One of the last things people passing through the remote Lost Cabin area might expect is to see is an architectural wonder sitting in what is the high plains desert. It’s a big mansion built of sandstone and pinewood, with a turret at the top that makes it seem like a castle.
It is the multi-story mansion of J.B. Okie, Wyoming’s “sheep king,” a man who came out West with nothing more than the clothes on his back and some spare change borrowed from his mom for a train ticket to Rawlins.
Okie dreamed of making his fortune as a cowboy, but became a sheepherder instead — and made millions of dollars doing it.
It wasn’t an easy road, but the incredible success is evident with just a glance at the five-bedroom mansion.
It includes a third-story cupola out of which Okie would gaze at the land around, most of which he owned, as well as an additional servants’ quarters over the garage space and a tremendous sandstone wraparound sunporch.
Today the mansion is still there, about an hour northeast of Riverton and is not readily visible to the casual traveler until one gets really close up. Ancient cottonwood trees have surrounded the place.
In fact, well before the mansion comes into view, there are several signs that warn of “bad gas” when lights are flashing.
That “bad gas” is hydrogen sulfide from nearby oil and gas activity. It’s one of the first things the home’s present occupant, Zane Fross, tells guests about before he gives a tour of the 122-year-old place.
“We are surrounded by pipelines to carry the nasty gas from 26,000 feet below the surface,” Fross told a recent tour group. “They say your first breath (of that gas) is your last breath. So, I want you to be aware you’re here at your own risk the whole time. I’ll do my best to keep you safe.”
A Glass Wonderland On The Plains
One of the favorite stories Fross likes to tell is about the glassed-in aviary that Okie added to his mansion after marrying his second wife.
“It was large enough to be a house,” Fross said. “And he boasted of having the largest collection of exotic birds in the territory.”
The aviary was built in 1910, after Okie and his second wife Clarice went on a six-month world tour to places like China, Paris, and Japan.
When they returned to Lost Cabin, they had bought a home in Denver and another in Pasadena. They also built California-style bungalows, and the giant glass birdhouse.
It was a glass wonderland with more than 140 exotic birds, including cockatoos, macaws, and birds of paradise, and the exotic plant life to match, in what resembled a lush jungle oasis.
It must have been quite a contrast to the brown sandy dirt and dried grass that’s more usual for this area.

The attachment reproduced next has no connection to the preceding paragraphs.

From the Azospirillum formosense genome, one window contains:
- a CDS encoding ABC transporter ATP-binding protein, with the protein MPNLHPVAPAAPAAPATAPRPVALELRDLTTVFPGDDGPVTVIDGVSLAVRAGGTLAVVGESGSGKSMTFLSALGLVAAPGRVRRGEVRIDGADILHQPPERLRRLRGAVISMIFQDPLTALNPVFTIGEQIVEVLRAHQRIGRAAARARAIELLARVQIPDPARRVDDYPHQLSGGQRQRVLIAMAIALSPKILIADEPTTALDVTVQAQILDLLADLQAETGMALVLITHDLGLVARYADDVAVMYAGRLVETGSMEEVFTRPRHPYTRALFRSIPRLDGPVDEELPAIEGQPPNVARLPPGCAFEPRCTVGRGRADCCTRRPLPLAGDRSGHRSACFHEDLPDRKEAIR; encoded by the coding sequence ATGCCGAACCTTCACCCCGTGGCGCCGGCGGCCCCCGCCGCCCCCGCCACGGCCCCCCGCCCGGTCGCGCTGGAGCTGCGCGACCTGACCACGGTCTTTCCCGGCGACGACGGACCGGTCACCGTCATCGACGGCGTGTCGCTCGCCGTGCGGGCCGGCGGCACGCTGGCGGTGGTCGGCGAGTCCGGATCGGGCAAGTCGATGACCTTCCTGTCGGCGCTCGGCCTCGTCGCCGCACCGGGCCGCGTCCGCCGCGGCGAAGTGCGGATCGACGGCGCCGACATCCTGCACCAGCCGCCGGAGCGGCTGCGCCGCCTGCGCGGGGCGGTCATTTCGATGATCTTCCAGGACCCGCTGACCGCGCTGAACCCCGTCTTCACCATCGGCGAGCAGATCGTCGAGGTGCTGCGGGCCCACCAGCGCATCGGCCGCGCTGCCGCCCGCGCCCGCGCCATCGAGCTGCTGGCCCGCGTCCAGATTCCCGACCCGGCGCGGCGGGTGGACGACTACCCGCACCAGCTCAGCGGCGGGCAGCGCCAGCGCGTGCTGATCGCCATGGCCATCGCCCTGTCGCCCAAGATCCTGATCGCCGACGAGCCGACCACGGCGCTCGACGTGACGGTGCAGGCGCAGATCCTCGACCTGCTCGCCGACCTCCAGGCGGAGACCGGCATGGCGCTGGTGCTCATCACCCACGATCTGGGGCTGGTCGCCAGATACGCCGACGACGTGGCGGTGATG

It’s possible the aviary was just the beginning of Okie’s dreams for the place with his second wife.
Years ago, Fross found a set of blueprints while he was working for the Spratt family as a ranch hand, helping them with maintenance of the mansion. They outline a much bigger footprint for Okie’s mansion.
“I kind of hid them,” Fross admits. “I kind of brought them over and I hid them here in the big house. We weren’t living here at the time. I was just a ranch hand, right, and never dreamed I’d ever live here. But so, I stored them in a closet here, out of the sun.”
The Spratts eventually sold the mansion to ConocoPhillips, which in 2009 asked Fross if he wanted to live in the mansion. Fross said he has been working through a process with the oil and gas company since then to eventually own the mansion.
The blueprints Fross found show a massive addition that would have come 80 feet out from the mansion. On one side of that addition, a wing of rooms 20 feet wide. On the other side, a wing 18-foot wide.
Together, the two wings helped define an indoor courtyard with a mosaic fountain.
“The addition was two stories high on both sides,” Fross said. “And the blueprints show that one side would have a master bedroom, which would be Okie’s.”
There were also bedrooms for each of his children in these wings, with their own private bathrooms. An indoor swimming pool was part of the layout as well.
“These are old, old blueprints,” Fross said. “They can’t be copied easily.”
J.B. Okie didn’t spend his first years in Lost Cabin in anything at all like a mansion, however.
His first home was quite humble — a big trench with a lean-to for shelter. He lived a hardscrabble life of wildcat speculation and almost unimaginable hardship. Not at all the life his well-off parents had planned for their son.
At 16, Okie had been appointed as a cadet in the school of the U.S. Revenue Marine, the forerunner of the U.S. Coast Guard. They felt his future would be assured upon successful graduation from the program — and with much less hardship.